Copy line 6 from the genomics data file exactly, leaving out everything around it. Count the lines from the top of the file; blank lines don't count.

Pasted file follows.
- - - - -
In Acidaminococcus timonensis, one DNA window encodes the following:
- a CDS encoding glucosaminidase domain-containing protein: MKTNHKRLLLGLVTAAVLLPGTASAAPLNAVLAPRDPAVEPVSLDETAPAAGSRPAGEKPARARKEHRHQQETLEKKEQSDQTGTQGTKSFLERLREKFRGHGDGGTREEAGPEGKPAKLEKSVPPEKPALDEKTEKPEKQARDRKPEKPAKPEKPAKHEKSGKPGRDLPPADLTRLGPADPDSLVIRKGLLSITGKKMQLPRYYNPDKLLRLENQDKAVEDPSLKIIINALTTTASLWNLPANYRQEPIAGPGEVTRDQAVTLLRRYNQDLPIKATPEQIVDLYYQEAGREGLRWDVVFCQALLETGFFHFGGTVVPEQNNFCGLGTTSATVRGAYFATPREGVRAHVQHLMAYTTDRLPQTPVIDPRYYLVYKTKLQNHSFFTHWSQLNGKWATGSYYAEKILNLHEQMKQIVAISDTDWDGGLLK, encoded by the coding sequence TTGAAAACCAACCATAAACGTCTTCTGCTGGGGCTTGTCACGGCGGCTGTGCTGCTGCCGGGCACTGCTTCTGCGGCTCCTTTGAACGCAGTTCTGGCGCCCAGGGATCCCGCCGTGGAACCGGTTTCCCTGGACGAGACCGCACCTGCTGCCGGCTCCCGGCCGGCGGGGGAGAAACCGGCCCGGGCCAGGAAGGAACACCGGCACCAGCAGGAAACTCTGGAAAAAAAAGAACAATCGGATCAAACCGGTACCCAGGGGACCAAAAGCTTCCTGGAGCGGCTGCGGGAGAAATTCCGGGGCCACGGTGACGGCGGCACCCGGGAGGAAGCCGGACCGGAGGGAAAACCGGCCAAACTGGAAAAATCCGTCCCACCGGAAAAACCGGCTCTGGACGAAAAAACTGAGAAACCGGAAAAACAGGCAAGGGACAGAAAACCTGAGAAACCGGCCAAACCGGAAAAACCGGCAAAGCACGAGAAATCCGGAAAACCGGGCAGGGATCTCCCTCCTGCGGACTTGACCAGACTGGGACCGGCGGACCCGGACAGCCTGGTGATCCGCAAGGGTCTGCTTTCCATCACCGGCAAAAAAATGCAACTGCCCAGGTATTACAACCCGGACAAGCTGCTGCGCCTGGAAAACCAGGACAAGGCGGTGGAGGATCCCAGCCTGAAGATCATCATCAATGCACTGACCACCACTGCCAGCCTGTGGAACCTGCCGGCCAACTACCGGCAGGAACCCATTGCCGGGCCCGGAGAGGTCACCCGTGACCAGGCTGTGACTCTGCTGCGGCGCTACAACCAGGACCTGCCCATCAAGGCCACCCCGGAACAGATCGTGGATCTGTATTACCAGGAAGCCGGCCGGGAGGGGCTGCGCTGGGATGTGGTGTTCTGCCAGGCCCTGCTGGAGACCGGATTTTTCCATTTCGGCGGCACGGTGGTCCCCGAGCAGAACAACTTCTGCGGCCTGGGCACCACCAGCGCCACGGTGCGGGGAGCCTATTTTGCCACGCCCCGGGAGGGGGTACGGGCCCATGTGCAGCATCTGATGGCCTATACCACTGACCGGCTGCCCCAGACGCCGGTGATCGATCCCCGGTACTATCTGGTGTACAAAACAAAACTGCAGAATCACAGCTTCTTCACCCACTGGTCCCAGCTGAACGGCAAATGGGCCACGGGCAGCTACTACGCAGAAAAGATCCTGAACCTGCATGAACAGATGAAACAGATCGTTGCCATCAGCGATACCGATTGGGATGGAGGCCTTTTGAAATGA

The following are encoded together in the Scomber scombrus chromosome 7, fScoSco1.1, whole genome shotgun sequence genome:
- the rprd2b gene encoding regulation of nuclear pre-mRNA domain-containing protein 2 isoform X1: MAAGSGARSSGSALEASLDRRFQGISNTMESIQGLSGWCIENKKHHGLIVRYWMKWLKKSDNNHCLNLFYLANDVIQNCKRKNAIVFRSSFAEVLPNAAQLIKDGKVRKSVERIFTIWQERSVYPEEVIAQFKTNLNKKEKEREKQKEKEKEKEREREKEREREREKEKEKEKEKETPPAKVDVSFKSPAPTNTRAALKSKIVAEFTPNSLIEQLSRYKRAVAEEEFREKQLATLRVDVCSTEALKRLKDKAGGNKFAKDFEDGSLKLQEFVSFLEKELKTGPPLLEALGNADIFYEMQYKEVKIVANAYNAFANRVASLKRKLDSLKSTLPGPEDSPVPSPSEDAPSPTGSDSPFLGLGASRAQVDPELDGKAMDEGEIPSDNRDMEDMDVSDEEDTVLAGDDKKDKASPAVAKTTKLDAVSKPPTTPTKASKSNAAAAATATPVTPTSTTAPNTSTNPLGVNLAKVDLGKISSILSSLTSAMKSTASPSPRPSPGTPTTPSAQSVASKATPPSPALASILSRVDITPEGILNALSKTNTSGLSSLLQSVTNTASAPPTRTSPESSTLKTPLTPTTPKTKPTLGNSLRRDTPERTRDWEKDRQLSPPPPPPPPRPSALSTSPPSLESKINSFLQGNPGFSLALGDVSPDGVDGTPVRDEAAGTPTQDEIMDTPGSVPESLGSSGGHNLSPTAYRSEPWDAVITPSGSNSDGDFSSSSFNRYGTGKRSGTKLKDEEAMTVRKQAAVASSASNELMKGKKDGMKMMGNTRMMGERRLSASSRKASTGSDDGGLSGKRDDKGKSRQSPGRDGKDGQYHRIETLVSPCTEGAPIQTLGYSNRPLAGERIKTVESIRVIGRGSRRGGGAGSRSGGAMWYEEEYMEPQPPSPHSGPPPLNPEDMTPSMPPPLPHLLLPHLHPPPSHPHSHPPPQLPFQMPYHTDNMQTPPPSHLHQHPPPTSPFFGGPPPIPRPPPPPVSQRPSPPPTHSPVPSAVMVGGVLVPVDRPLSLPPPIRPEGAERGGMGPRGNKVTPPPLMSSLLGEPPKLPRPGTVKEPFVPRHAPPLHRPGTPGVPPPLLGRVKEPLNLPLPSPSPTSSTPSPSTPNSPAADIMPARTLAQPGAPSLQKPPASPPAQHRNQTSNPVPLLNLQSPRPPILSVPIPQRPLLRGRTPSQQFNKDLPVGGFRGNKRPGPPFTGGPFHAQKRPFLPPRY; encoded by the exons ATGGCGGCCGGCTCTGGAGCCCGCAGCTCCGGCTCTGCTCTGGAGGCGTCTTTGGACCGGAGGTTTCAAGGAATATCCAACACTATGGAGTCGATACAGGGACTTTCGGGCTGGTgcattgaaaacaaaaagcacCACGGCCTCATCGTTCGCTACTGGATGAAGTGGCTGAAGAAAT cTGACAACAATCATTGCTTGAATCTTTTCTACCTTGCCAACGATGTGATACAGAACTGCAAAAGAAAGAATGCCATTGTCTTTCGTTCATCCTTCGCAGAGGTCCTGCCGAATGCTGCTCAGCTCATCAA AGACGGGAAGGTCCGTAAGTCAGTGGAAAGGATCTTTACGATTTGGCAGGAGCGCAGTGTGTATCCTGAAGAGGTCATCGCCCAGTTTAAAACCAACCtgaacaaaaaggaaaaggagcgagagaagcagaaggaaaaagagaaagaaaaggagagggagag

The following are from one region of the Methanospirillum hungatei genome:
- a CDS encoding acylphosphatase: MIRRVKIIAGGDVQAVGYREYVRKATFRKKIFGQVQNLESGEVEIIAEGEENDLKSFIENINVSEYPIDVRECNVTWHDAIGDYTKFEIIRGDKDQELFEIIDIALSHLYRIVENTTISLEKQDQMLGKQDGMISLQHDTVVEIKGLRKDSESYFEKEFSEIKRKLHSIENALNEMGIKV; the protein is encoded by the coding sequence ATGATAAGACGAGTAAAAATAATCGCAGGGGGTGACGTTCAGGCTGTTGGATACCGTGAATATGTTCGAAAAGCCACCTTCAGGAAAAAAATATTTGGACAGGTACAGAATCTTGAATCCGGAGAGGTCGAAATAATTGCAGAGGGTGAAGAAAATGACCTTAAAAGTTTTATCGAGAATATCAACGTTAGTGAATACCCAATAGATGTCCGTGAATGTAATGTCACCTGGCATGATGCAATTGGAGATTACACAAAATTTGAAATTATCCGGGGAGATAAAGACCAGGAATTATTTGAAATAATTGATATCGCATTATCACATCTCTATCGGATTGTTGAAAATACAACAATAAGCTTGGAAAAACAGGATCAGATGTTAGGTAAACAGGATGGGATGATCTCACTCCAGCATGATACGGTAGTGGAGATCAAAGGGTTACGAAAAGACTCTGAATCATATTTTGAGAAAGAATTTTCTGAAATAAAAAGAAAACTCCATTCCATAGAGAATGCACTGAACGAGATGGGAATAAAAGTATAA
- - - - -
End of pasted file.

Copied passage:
- a CDS encoding acylphosphatase: MIRRVKIIAGGDVQAVGYREYVRKATFRKKIFGQVQNLESGEVEIIAEGEENDLKSFIENINVSEYPIDVRECNVTWHDAIGDYTKFEIIRGDKDQELFEIIDIALSHLYRIVENTTISLEKQDQMLGKQDGMISLQHDTVVEIKGLRKDSESYFEKEFSEIKRKLHSIENALNEMGIKV; the protein is encoded by the coding sequence ATGATAAGACGAGTAAAAATAATCGCAGGGGGTGACGTTCAGGCTGTTGGATACCGTGAATATGTTCGAAAAGCCACCTTCAGGAAAAAAATATTTGGACAGGTACAGAATCTTGAATCCGGAGAGGTCGAAATAATTGCAGAGGGTGAAGAAAATGACCTTAAAAGTTTTATCGAGAATATCAACGTTAGTGAATACCCAATAGATGTCCGTGAATGTAATGTCACCTGGCATGATGCAATTGGAGATTACACAAAATTTGAAATTATCCGGGGAGATAAAGACCAGGAATTATTTGAAATAATTGATATCGCATTATCACATCTCTATCGGATTGTTGAAAATACAACAATAAGCTTGGAAAAACAGGATCAGATGTTAGGTAAACAGGATGGGATGATCTCACTCCAGCATGATACGGTAGTGGAGATCAAAGGGTTACGAAAAGACTCTGAATCATATTTTGAGAAAGAATTTTCTGAAATAAAAAGAAAACTCCATTCCATAGAGAATGCACTGAACGAGATGGGAATAAAAGTATAA